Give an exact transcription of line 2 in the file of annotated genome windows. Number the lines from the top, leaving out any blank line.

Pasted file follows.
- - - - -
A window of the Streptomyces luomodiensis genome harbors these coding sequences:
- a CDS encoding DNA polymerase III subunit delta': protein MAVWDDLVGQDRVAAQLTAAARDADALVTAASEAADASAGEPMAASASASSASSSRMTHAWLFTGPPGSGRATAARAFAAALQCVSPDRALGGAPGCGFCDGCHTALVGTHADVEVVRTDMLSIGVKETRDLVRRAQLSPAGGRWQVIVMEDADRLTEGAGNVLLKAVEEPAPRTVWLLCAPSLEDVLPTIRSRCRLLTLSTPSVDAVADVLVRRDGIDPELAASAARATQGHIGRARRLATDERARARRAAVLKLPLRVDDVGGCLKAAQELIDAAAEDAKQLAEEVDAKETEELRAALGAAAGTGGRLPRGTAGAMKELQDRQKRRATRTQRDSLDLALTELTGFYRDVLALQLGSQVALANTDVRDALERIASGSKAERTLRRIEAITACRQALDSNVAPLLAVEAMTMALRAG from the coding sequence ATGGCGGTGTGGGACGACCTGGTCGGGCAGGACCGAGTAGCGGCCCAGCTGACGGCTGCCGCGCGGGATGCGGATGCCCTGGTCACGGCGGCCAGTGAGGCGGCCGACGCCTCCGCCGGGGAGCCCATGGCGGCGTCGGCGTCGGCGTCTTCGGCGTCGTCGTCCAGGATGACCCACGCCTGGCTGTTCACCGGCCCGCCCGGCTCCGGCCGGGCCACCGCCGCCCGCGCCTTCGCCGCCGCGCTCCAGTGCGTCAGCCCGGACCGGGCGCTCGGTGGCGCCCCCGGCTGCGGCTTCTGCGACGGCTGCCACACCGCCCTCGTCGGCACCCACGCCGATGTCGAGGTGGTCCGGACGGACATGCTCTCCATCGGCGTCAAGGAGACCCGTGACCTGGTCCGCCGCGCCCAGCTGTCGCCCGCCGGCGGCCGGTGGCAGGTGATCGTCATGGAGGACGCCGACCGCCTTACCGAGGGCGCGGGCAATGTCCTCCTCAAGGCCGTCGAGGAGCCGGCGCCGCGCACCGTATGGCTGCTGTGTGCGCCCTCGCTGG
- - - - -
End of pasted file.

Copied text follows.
- a CDS encoding DNA polymerase III subunit delta': protein MAVWDDLVGQDRVAAQLTAAARDADALVTAASEAADASAGEPMAASASASSASSSRMTHAWLFTGPPGSGRATAARAFAAALQCVSPDRALGGAPGCGFCDGCHTALVGTHADVEVVRTDMLSIGVKETRDLVRRAQLSPAGGRWQVIVMEDADRLTEGAGNVLLKAVEEPAPRTVWLLCAPSLEDVLPTIRSRCRLLTLSTPSVDAVADVLVRRDGIDPELAASAARATQGHIGRARRLATDERARARRAAVLKLPLRVDDVGGCLKAAQELIDAAAEDAKQLAEEVDAKETEELRAALGAAAGTGGRLPRGTAGAMKELQDRQKRRATRTQRDSLDLALTELTGFYRDVLALQLGSQVALANTDVRDALERIASGSKAERTLRRIEAITACRQALDSNVAPLLAVEAMTMALRAG from the coding sequence ATGGCGGTGTGGGACGACCTGGTCGGGCAGGACCGAGTAGCGGCCCAGCTGACGGCTGCCGCGCGGGATGCGGATGCCCTGGTCACGGCGGCCAGTGAGGCGGCCGACGCCTCCGCCGGGGAGCCCATGGCGGCGTCGGCGTCGGCGTCTTCGGCGTCGTCGTCCAGGATGACCCACGCCTGGCTGTTCACCGGCCCGCCCGGCTCCGGCCGGGCCACCGCCGCCCGCGCCTTCGCCGCCGCGCTCCAGTGCGTCAGCCCGGACCGGGCGCTCGGTGGCGCCCCCGGCTGCGGCTTCTGCGACGGCTGCCACACCGCCCTCGTCGGCACCCACGCCGATGTCGAGGTGGTCCGGACGGACATGCTCTCCATCGGCGTCAAGGAGACCCGTGACCTGGTCCGCCGCGCCCAGCTGTCGCCCGCCGGCGGCCGGTGGCAGGTGATCGTCATGGAGGACGCCGACCGCCTTACCGAGGGCGCGGGCAATGTCCTCCTCAAGGCCGTCGAGGAGCCGGCGCCGCGCACCGTATGGCTGCTGTGTGCGCCCTCGCTGG